How are new order formed?


#1

Reading the news of Fr. Corapi as well as a biography of St. Mary of the Cross (Mary MacKillop) has got me wondering...

What is the process for the formation of new religious orders? How does it go from an idea in someone's head to a full fledged order? Who makes all the "rules"? Who decides exactly what kind of order it will be? Who is in charge during the process? Is this different for men and women? How has the process changed over time (now for Fr. Corapi, the late 1800's for St. Mary of the Cross)? What kind of vows/promises to people make at the beginning of the process before everything is figured out? What happens if some of the rules change during the process? Who gets to change things during the process? When does it become a full fledged order?

I know there are tons of questions, but please just answer what you can. Or feel free to point me to a book or website that could be helpful.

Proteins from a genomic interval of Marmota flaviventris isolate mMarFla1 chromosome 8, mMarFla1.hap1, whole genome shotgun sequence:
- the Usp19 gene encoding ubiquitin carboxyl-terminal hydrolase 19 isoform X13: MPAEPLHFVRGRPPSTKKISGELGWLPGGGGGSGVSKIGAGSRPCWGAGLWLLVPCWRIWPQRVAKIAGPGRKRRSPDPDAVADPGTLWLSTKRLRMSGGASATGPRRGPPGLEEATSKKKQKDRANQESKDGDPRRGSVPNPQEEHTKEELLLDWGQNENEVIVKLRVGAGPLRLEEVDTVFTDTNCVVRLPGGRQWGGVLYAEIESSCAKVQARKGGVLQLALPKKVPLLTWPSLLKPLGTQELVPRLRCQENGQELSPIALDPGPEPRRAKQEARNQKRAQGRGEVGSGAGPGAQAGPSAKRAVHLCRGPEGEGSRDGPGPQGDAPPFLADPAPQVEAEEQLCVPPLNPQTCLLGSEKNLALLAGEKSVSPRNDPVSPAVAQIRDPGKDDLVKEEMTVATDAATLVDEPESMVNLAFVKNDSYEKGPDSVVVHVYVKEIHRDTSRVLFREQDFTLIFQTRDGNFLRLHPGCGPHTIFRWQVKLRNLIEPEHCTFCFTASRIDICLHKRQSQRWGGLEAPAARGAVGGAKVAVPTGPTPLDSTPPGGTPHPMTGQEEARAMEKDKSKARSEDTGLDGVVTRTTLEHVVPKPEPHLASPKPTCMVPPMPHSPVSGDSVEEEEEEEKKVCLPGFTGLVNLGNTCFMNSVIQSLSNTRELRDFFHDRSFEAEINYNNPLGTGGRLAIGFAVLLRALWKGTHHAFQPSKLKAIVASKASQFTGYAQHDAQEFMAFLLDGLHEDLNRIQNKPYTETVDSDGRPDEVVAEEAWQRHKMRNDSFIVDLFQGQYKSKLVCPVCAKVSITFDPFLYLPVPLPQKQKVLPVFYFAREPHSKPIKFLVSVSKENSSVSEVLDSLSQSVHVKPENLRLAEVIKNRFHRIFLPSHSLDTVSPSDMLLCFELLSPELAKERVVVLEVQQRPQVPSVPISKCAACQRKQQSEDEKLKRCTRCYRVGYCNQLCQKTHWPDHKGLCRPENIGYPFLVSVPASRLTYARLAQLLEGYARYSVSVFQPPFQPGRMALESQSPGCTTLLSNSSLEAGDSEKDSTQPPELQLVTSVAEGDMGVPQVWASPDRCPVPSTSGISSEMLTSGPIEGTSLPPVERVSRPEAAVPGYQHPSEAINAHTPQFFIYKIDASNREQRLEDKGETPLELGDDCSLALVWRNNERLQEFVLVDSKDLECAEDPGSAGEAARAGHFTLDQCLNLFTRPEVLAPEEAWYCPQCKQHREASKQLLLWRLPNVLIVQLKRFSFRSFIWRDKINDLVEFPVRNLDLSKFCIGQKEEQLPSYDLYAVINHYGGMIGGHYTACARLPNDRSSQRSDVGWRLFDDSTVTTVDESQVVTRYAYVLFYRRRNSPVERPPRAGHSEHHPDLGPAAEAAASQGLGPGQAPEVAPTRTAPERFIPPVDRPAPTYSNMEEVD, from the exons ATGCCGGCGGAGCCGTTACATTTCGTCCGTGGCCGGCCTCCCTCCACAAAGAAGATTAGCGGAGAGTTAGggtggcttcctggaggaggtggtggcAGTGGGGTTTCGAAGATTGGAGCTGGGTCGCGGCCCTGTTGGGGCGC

Thanks!


#2

You might want to google a site on the history of one of the great orders, maybe Benedictine, Franciscan, Jesuit, Dominican.

Generally each was started in a different way, for a different purpose. There is really no “How to…” published anywhere. To become an order really needs the support (and permission) of a Bishop or the Pope. That is the classic way to finally form a permanent order. But just browse through the lives of the saints who founded various orders, male and female, and you will find all unique stories.

They are fascinating.


#3

It's true that there's no one-size-fits-all approach, but many of the present-day requirements are sketched out in the Code of Canon Law, Book II, Part III: Institutes of Consecrated Life and Societies of Apostolic Life.


#4

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